Howdy, Stranger!

It looks like you're new here. If you want to get involved, click one of these buttons!

Supported by

Potentially daft question about data accumulation

Hi,

I just wanted to canvass opinion here of people who know much more than me on 2 related issues.

Issue 1

Say we have 2 datasets both with the same treatment and control in. We could analyse in 2 ways:

  • Perform our test on Dataset 1, with a default 0.707 prior. Use the posterior as the prior to perform the test on dataset 2

Or

  • Put all the data together and perform the test with the 0.707 prior.

Are these two equivalent, are they very close or coudl they feasibly be very differnt?

Issue 2

What are the board's thoughts on using Bayesian for exploratory analysis and using the data from which the hypotheses were generated in a more confirmatory analysis, after collecting more data? My opinion is, as long as you are open about how many exploratory outcomes you tested (the more tested the more likely findings are spurious) and as long as you collect a decent chunk of data in a more confirmatory study (Maybe 2-4 times the amount as in an exploratory study) this should be fine. In other words, as long as you are open about what you did, and the evidence can be judged accordingly. Obviously, if you look at 10,000 outcomes, and only add 2x the data in the hypothesis generating group, your results are not going to be very credible.

Specifically, in some data collected for an MA we explored 8 possibly models. We found anecdotal evidence for an effect in (n=51) participants. We collected another n=79, to probe this outcome further, and we find extreme evidence for this effect. I tend to believe that the effect is not spurious based on that evidence.


Best,

Gareth.

Comments

  • Hi Gareth,

    1. Yes, these are equivalent
    2. My own preference is to keep the exploratory and confirmatory stage separate. So I would encourage exploratory analyses, but the confirmatory stage should feature new data, and not contain old data that inspired the hypothesis that you seek to test. There is some Bayesian debate about this, however (I'm writing a series of chapters and posts about this).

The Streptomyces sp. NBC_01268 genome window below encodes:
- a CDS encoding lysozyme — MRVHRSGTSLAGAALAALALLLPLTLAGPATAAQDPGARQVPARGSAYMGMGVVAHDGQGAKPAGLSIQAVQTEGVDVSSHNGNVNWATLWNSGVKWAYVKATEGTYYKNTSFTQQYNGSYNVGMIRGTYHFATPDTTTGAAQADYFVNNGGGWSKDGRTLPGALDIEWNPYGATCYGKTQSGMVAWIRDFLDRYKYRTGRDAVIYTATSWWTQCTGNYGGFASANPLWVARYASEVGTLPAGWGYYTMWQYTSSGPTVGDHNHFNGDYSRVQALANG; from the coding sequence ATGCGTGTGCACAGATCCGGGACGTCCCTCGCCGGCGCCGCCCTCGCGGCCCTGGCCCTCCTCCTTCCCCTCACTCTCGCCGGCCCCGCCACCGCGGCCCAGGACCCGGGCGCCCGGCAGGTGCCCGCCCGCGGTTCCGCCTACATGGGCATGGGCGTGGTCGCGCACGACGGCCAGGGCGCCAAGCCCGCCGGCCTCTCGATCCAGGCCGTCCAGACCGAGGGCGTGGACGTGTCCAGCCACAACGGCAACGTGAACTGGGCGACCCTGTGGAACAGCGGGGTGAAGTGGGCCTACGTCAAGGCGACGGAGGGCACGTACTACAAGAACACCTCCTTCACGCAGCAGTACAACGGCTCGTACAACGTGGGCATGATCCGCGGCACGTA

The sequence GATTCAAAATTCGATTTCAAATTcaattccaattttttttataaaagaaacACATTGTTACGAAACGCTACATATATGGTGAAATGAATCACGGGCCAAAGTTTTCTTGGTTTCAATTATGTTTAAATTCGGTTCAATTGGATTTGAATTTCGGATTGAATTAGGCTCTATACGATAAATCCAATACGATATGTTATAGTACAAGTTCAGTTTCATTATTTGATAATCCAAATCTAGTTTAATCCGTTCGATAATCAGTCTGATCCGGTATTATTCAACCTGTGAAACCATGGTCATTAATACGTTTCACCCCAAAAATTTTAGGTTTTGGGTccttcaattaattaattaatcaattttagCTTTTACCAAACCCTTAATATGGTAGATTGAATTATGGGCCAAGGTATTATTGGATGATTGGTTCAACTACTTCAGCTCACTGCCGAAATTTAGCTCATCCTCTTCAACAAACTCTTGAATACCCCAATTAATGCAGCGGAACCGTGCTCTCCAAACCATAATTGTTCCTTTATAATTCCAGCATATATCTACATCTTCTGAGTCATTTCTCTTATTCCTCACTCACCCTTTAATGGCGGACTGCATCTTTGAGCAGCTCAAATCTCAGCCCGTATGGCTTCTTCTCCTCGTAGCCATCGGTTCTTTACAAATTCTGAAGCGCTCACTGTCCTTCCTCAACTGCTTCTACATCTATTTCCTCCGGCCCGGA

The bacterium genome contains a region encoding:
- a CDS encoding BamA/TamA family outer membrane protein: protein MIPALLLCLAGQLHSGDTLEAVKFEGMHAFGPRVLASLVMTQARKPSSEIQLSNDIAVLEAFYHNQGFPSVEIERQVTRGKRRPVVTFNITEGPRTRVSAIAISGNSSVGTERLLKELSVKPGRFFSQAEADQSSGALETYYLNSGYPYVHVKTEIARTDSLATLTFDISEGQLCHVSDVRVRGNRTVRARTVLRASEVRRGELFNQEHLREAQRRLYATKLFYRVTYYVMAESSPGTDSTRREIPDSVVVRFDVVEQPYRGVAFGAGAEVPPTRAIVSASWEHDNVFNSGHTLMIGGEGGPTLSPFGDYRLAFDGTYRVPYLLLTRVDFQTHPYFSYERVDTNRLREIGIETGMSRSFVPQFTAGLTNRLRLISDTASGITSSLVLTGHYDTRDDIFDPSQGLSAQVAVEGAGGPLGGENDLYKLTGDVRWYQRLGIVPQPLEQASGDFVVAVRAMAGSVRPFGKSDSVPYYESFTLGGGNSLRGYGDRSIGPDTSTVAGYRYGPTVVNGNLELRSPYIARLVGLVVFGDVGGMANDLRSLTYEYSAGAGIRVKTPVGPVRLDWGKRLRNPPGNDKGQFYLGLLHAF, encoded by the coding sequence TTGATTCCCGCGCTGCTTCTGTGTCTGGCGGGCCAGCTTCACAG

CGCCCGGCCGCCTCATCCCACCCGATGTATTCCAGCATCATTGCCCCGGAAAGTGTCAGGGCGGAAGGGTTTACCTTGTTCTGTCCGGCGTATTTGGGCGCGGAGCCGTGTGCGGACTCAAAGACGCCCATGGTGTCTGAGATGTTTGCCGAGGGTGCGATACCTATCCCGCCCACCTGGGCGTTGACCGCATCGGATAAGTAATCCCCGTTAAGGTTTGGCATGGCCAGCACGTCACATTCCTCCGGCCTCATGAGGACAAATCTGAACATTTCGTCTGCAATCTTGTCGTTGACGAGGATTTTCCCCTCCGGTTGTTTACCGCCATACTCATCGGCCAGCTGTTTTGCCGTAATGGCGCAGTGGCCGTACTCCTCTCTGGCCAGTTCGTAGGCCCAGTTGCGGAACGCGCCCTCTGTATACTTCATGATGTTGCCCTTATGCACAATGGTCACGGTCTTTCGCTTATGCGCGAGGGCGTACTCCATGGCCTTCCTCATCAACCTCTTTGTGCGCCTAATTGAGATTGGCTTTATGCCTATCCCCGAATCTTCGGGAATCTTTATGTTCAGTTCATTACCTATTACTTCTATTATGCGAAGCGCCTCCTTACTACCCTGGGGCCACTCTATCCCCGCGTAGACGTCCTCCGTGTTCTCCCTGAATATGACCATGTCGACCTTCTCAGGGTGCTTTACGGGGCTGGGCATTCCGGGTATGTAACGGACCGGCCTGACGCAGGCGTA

Cheers,

    E.J.

  • edited April 16

    Hi,

    Oh that is Brilliant! It is nice to get a second oppinion. (I was beiang a bit lazy with the first question)

    Regrding Issue 2. I am also writing a paper about this at the moment. I'll add in my perspective as I think it might be interesting.

    So I am a medical statistician by trade but I used to be a quantitative linguist. The paper I am writing is for a lingusitics journal. I do not think that you should explore and comfirm (unplanned) on the same data in med stats, I do think that it is "fine", not ideal, but "fine" in Linguistics. I will explain why I think this.

    Med stats is really well funded and it is possiblee to get as much data as you need, also the consequenses of getting things wrong can be really serious. Linguistics is really poorly funded, outside a few key areas, the consequenses of getting somethign wrong are not quite as serious. Most of the data that is currently collecetd inlingustics is on small datasets by individual researchers and, although many lingusits don't know it, has very little right to be called comfirmitory. There is a movement towards the pre-registration of studies in linguistics at the moment, which I think is great, but I do think that that might stifle small scale exploratory resaerch somewhat. That is why I'm suggesting a Bayesian framework for upgrading Exploratory to more comfirmitory outcomes in lingusitics research. Ideally, you woudl do a new study from scratch, but that is often not possible becasue of lack of funding in lingusitics. I think that a "Bayesian upgrade" is a good half way house that is achievable for smaller-scale researchers to have some claim to having produces comfirmitory results. Not allowing them to add the data on which the hypotheses were generated limits the ammount of this kind of work that will ever see the light of day.

    In summary, I think you need to make a judgement call on the consequences of making a wrong inference and weigh that up against the narrowing of reasearch focus that requiring a completely new dataset woudl bring.

    Anyway, that is my rather pragmatic perspective on it. I also see your point too and would 100% agree in an ideal world.

    Gareth.

Sign In or Register to comment.